By: Lance C. Steiner, CFP® - Senior Financial Planner
It is hard to believe we are already in the fourth quarter of 2020. Usually by this time of year, vacations are over, children and grandchildren are settled back into school, and the focus begins to shift toward the upcoming holidays. However, as we are all reminded daily, 2020 has been anything but an ordinary year. We are in the midst of a global health pandemic. There is civil unrest across the country and we are approaching a presidential election with a close race between two individuals who are vastly different. Due to these uncertainties, you probably have more on your mind than just planning for the holidays. Many individuals find themselves asking what they should be doing right now to plan for the months ahead.
There is no way to know with certainty what will happen between now and the end of the year, but there are several things you can control to better position yourself for these times of uncertainty.
Review your investment allocation to ensure it is appropriate for your needs
Making sure you have the appropriate investment allocation can be one of the most beneficial ways to prepare for market volatility or a correction. Corrections and bear markets are part of the economic cycle, so it is important to have an appropriate level of cash and fixed income ahead of time. If you are retired, it is crucial to have an adequate amount in cash and fixed income to fund your distribution needs. We suggest keeping four to five years of your future cash needs in cash, CDs, and fixed income securities (such as bonds or treasuries). This helps you avoid the need to sell equities, i.e. stocks, when the market is down. For individuals with a longer time horizon (10+ years), it is important to establish emergency savings to cover any immediate cash needs that may arise.
Review your 401(k), 403(b) or employer provided retirement plan allocation
Typically, employer provided retirement plans have a list of available mutual funds and/or life cycle funds participants can select for their investment allocation. Many of the available funds are index funds, which means they track an index such as the S&P 500. If you do not regularly rebalance your allocation, you may end up having more exposure to equities and the stock market than you realize. In times of uncertainty, it is especially important to ensure the allocation is in line with your risk tolerance. I encourage you to review your current investment allocation and contact our office to discuss it with your advisor.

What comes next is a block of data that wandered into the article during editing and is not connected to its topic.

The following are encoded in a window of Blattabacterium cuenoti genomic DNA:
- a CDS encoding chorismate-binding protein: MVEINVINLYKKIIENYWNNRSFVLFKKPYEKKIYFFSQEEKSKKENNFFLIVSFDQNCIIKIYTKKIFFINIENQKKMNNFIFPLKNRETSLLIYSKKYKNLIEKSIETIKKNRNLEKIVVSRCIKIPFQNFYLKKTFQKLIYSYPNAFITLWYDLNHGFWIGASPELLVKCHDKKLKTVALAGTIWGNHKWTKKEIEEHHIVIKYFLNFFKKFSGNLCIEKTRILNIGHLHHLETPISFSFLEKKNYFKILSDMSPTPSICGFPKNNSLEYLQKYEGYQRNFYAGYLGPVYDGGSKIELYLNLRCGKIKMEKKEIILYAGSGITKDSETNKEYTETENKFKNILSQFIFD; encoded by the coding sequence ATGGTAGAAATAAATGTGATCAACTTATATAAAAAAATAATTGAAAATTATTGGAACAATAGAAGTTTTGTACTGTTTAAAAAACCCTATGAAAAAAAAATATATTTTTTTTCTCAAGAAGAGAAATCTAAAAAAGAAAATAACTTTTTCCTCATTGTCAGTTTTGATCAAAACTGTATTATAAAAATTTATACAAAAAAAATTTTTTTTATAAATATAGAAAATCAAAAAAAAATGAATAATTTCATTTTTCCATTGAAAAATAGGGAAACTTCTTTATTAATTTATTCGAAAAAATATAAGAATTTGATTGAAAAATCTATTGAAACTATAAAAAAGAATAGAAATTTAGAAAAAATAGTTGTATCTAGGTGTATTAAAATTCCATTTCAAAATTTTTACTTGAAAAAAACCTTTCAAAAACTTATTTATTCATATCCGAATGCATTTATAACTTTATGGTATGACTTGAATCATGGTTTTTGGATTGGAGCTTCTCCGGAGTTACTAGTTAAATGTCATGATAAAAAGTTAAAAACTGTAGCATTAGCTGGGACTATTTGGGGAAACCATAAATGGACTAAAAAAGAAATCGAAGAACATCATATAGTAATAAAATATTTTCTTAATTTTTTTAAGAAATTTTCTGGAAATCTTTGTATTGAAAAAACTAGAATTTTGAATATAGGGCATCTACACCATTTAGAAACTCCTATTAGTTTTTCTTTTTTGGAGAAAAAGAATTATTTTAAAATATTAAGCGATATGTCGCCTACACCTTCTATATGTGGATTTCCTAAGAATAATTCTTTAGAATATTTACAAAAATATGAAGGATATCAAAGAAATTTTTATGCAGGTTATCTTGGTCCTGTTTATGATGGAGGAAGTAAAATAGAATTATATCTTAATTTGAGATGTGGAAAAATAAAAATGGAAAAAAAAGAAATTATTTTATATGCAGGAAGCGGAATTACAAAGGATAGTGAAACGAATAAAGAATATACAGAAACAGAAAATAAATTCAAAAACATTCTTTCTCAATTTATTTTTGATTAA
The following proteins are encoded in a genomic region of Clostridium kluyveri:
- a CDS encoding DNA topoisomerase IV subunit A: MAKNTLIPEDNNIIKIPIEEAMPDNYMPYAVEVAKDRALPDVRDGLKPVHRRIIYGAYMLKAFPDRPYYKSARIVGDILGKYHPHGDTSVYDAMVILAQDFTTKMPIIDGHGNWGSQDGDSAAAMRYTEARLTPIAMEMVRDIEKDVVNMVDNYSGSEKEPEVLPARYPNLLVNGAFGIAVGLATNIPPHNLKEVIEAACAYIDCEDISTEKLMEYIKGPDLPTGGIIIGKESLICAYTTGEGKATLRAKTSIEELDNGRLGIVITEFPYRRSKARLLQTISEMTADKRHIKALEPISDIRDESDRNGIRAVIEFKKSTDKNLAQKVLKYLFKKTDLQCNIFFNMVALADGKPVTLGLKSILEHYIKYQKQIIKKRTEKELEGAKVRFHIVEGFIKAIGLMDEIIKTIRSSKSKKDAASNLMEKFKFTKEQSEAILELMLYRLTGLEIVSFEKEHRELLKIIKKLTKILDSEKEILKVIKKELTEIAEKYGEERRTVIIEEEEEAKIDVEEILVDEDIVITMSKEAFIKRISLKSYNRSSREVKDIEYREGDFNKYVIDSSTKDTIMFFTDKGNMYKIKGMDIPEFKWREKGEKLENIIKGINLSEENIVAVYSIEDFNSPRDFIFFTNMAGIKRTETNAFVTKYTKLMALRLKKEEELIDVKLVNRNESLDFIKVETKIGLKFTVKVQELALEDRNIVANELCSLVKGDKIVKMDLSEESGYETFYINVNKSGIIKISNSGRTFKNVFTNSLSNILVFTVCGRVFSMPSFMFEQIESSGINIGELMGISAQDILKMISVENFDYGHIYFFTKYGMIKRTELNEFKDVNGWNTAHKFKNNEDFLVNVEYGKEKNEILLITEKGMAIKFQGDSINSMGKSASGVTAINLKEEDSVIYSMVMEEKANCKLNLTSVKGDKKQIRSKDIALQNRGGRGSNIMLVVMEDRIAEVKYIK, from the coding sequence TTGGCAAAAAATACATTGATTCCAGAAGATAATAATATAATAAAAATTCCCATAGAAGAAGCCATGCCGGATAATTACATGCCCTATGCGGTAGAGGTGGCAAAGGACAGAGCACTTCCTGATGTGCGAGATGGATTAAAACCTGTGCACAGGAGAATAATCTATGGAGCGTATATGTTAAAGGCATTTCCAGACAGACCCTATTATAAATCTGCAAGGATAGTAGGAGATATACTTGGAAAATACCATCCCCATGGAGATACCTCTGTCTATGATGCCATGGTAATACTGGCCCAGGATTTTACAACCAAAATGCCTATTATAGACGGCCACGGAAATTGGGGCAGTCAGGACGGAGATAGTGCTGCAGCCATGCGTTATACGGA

Consider a Roth conversion
Earlier this year, Congress passed the CARES Act, which waived Required Minimum Distributions (RMDs) for individuals over the age of 70.5 and individuals with an inherited IRA. Depending on the amount of your typical IRA distribution and your projected tax bracket, it may be beneficial to complete a Roth Conversion. Former Vice President Biden has said that taxes will not increase for individuals making less than $400,000. However, the U.S. debt is nearing $30 Trillion, and congress has continued talks on another relief bill for Coronavirus aid, so there is a widespread expectation that taxes will eventually increase. Thus, if you have some room in the 12% tax bracket, or in some cases the 22% tax bracket, it may be beneficial to explore this opportunity. Completing a Roth conversion will allow the funds to grow tax-free, and qualified distributions in the future will be tax-free.
Even if you are retired, you may pay tax at a lower rate on a Roth conversion today and will reduce the amount you are required to take out of your qualified plans in the future. This may also be an opportunity for generational planning if you have a substantial amount in your IRA and your beneficiaries are in a higher tax bracket than you. Please consult your financial planner or tax advisor to discuss this opportunity.
Consider increasing your income before year-end
During this time of year, it is common practice for our firm to review capital gains and IRA distributions to look for tax planning opportunities. In some situations, we look for opportunities to take extra capital gains at 0% or IRA distributions to increase income in the lower tax brackets. Tax planning can be a challenge in any election year and this year it could be especially difficult due to the close race and the number of mail-in ballots expected. As I previously mentioned, in many cases it is beneficial to try to increase your income to the top of your current tax bracket if you expect your income to be similar or higher in the future. The Biden tax proposal targets people making over $400,000, though it’s not clear whether this is for a single person or a married couple filing jointly. In either case, it would be a good idea to contact your tax advisor now to discuss the situation, especially if you fall into the targeted income category.
Please take some time to review these planning strategies and prepare for the coming weeks and months. Every situation is different, so please reach out to your Buckingham Advisors team to discuss these items further. Additionally, our office is hosting a live webinar on October 28, 2020 at 11:30am to discuss The Year 2020 and the Impact of the Upcoming Election on Your Finances and Taxes. Please click here to register or go to the Events tab on our website.